Tokkens makes it easy to apply a vector space model to text documents, targeted towards with machine learning. It provides a mapping between numbers and tokens (strings).

Read more about installation, usage or skip to an example.


Add this line to your application's Gemfile:

gem 'tokkens'

And then execute:

$ bundle

Or install it yourself as:

$ gem install tokkens



get and find

Tokens is a store for mapping strings (tokens) to numbers. Each string gets its own unique number. First instantiate a new instance.

require 'tokkens'
@tokens =

Then get a number for some tokens. You'll notice that each distinct token gets its own number.

puts @tokens.get('foo')
# => 1
puts @tokens.get('bar')
# => 2
puts @tokens.get('foo')
# => 1

The reverse operation is find (code is optimized for get).

puts @tokens.find(2)
# => "bar"

The prefix option can be used to add a prefix to the token.

puts @tokens.get('blup', prefix: 'DESC:')
# => 3
puts @tokens.find(3)
# => "DESC:blup"
puts @tokens.find(3, prefix: 'DESC:')
# => "blup"

load and save

To persist tokens across runs, one can load and save the list of tokens. At the moment, this is a plain text file, with one line containing number, occurence and token.'foo.tokens')
# ---- in another program
@tokens =


One common operation is reducing the number of words, to retain only those that are most relevant. This is called feature selection or dimensionality reduction. You can select by maximum count (most occuring words are kept).

# => [1, 2, 3]
@tokens.limit!(count: 2)
# => [1, 2]

Or you can reduce by minimum occurence.

# => 4
# => 4
# => [1, 2, 4]
@tokens.limit!(occurence: 2)
# => [4]

Note that this limits only the tokens store, if you reference the tokens removed elsewhere, you may still need to remove those.

freeze! and thaw!

Tokens may be used to train a model from a training dataset, and then use it to predict based on the model. In this case, new tokens need to be added during the training stage, but it doesn't make sense to generate new tokens during prediction.

By default, Tokens makes new tokens when an unrecognized token is passed to get. But when it has been frozen? by freeze!, new tokens will return nil instead. If for some reason, you'd like to add new tokens again, use thaw!.

# => 4
# => nil
# => 5

Note that after loading, the state may be frozen.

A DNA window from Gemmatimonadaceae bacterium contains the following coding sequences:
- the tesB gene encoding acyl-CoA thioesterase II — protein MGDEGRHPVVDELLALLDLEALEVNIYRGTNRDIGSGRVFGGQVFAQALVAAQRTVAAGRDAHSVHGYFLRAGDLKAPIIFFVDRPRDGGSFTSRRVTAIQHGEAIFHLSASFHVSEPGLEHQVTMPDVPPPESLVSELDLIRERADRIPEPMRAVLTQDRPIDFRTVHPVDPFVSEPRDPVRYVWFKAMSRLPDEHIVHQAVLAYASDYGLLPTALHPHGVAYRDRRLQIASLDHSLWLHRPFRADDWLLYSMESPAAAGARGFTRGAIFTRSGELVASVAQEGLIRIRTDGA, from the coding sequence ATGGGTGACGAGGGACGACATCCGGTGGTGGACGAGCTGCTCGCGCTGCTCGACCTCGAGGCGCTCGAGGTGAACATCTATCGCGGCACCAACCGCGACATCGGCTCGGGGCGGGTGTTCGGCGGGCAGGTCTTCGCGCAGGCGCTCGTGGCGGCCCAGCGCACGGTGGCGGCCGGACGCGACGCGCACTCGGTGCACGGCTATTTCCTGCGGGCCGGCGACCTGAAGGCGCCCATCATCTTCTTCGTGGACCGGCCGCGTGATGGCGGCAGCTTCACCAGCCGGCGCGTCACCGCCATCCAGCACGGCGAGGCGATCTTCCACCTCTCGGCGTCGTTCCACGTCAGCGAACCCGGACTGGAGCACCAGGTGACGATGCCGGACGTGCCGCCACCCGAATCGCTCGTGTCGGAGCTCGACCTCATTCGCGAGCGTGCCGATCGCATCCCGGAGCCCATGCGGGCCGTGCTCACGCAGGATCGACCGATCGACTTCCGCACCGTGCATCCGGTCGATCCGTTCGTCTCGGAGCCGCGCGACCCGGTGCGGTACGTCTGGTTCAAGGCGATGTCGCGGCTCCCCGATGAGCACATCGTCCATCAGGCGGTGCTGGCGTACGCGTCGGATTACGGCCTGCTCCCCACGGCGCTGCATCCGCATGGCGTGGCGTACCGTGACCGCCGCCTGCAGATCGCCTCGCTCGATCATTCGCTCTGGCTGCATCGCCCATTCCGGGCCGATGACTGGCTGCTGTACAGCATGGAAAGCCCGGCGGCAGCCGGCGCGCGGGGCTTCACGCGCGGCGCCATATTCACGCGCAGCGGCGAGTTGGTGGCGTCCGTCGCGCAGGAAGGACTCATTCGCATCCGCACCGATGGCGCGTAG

When processing sentences or other text bodies, Tokenizer provides a way to map this to an array of numbers (using Token).

@tokenizer =
@tokenizer.get('hi from example')
# => [1, 2, 3]
# => "example"

The prefix keyword argument also works here.

@tokenizer.get('from example', prefix: 'X:')
# => [4, 5]
# => "X:example"

One can specify a minimum length (default 2) and stop words for tokenizing.

@tokenizer = 3, stop_words: %w(and the))
@tokenizer.get('the cat and a bird').map {|i| @tokenizer.tokens.find(i)}
# => ["cat", "bird"]


A basic text classification example using liblinear can be found in examples/classify.rb. Run it as follows:

$ gem install liblinear-ruby
$ ruby examples/classify.rb
How many students are in for the exams today? -> students exams -> school
The forest has large trees, while the field has its flowers. -> trees field flowers -> nature
Can we park our cars inside that building to go shopping? -> cars building shopping -> city

The classifier was trained using three training sentences for each class. The output shows a prediction for three test sentences. Each test sentence is printed, followed by the tokens, followed by the predicted class.

MIT license


  1. Fork it ([my-github-username]/tokkens/fork )
  2. Create your feature branch (git checkout -b my-new-feature)
  3. Commit your changes (git commit -am 'Add some feature')
  4. Make sure the tests are green (rspec)
  5. Push to the branch (git push origin my-new-feature)
  6. Create a new Pull Request